D.A. urges ‘empowerment’ for crime witnesses

Hoping to encourage more residents of violence-plagued neighborhoods to come forward when they’ve witnessed a crime, District Attorney Kamala Harris said Friday that a first step is to reverse community resistance to “snitching.”

Speaking at the end of a two-hour meeting that brought together about 60 top representatives from law enforcement and city agencies, community organizations and local faith leaders, Harris made no mention of the killing last month of murder witness Terrell Rollins, 22, who was enrolled in the district attorney’s witness protection program.

She said it was up to the community to provide “witness empowerment” so that individuals who witness a crime would not fear retribution if they came forward to testify.

“It’s not only about witnesses being afraid for their safety, it’s also to a great degree not wanting to be stigmatized as a snitch,” said Harris.

One of the plans that surfaced during the meeting was to have members of the Omega Boys Club, a San Francisco-based program that has a goal of keeping its young participants in school and away from violence, speak to church congregations about how to encourage youth to come forward as witnesses.

Boys Club member Ameer Tate, 20, said he hoped to impart a message to his community that the violence won’t stop until people are willing to speak to law enforcement about a crime they’ve witnessed.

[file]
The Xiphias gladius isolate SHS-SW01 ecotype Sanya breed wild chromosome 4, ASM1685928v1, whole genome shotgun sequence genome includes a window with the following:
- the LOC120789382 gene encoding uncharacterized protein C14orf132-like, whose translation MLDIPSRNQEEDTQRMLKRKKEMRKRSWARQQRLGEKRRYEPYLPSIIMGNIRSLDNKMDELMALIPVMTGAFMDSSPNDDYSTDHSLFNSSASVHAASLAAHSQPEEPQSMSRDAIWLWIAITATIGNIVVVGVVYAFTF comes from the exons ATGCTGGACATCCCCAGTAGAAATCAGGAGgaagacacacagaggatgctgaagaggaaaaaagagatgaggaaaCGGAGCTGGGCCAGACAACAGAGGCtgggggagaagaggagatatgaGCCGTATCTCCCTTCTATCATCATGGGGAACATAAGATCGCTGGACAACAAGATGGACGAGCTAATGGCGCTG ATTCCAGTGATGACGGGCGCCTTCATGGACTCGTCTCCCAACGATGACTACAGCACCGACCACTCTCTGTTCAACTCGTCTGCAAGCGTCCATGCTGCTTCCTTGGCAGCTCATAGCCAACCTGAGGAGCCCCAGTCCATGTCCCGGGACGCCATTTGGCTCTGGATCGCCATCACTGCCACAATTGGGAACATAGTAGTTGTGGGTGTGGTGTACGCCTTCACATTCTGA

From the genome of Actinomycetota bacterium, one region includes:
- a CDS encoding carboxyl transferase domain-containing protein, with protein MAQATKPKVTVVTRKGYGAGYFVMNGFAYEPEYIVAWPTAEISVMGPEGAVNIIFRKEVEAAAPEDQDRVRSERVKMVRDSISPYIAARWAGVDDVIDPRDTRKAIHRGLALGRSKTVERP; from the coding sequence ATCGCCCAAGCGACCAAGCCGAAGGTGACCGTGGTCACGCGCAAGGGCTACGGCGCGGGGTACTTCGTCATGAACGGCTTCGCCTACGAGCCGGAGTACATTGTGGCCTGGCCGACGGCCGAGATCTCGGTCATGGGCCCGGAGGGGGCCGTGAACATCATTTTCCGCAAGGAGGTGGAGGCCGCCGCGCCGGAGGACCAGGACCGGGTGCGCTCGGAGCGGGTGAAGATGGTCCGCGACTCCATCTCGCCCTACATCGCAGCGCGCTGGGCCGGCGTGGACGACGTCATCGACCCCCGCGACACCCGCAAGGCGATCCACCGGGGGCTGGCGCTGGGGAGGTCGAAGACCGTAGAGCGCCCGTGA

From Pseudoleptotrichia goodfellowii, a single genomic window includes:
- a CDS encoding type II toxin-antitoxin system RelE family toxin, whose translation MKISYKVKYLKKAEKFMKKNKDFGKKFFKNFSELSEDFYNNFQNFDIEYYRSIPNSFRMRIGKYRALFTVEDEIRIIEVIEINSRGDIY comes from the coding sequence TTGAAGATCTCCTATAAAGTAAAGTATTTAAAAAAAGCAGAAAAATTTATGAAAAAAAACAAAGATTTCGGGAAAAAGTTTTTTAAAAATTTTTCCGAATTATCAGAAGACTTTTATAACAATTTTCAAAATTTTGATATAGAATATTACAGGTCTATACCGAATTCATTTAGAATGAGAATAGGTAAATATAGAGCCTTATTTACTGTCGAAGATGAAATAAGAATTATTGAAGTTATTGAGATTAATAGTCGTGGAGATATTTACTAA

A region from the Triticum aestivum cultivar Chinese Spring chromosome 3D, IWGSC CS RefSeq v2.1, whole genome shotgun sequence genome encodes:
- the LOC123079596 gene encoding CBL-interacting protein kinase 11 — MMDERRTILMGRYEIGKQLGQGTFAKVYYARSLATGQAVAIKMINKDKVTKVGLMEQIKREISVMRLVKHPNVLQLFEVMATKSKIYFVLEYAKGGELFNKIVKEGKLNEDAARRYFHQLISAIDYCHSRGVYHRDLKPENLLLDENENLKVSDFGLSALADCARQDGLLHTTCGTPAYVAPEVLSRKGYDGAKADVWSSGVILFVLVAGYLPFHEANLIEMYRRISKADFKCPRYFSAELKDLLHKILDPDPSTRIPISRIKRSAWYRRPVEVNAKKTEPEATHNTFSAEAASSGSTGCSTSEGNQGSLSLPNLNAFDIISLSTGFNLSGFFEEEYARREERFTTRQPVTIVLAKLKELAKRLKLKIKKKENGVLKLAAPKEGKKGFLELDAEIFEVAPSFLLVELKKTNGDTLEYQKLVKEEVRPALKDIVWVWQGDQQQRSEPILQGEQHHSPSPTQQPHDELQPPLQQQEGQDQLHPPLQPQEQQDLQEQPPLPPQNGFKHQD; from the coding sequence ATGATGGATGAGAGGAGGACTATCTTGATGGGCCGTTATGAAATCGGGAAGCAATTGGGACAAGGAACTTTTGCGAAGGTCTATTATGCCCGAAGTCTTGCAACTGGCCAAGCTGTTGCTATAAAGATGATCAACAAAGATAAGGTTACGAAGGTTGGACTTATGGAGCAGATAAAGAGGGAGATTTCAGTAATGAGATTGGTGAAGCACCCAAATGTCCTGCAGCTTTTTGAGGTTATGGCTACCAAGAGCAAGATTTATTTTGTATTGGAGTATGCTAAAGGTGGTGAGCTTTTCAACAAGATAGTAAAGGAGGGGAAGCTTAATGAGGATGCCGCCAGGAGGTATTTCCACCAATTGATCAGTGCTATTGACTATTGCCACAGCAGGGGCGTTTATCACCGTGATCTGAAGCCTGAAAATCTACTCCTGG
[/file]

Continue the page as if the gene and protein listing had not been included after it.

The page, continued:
“In the neighborhoods we live in, drive-bys happen and people get shot all the time, often innocent bystanders,” Tate said. “If we don't step up and stop this thing, our lives will continue to be in danger.”

After the meeting, Tate said some people in his Potrero Hill neighborhood have told him that they don't trust the police enough to come to them with details of a crime.

“People step forward and witnesses are actually treated like criminals in some cases,” Tate said.

Dawn Edwards, director for San Francisco Police Watch, a law enforcement accountability organization, said that in high-crime neighborhoods “there exists an attitude of ‘us against them’ on both sides” that the police and other city officials need to work on repairing before they can expect citizens to come forward to report crimes.

One step would be for the community to see that police officers that step out of line are also held accountable, she said.

beslinger@examiner.comBay Area NewsLocal

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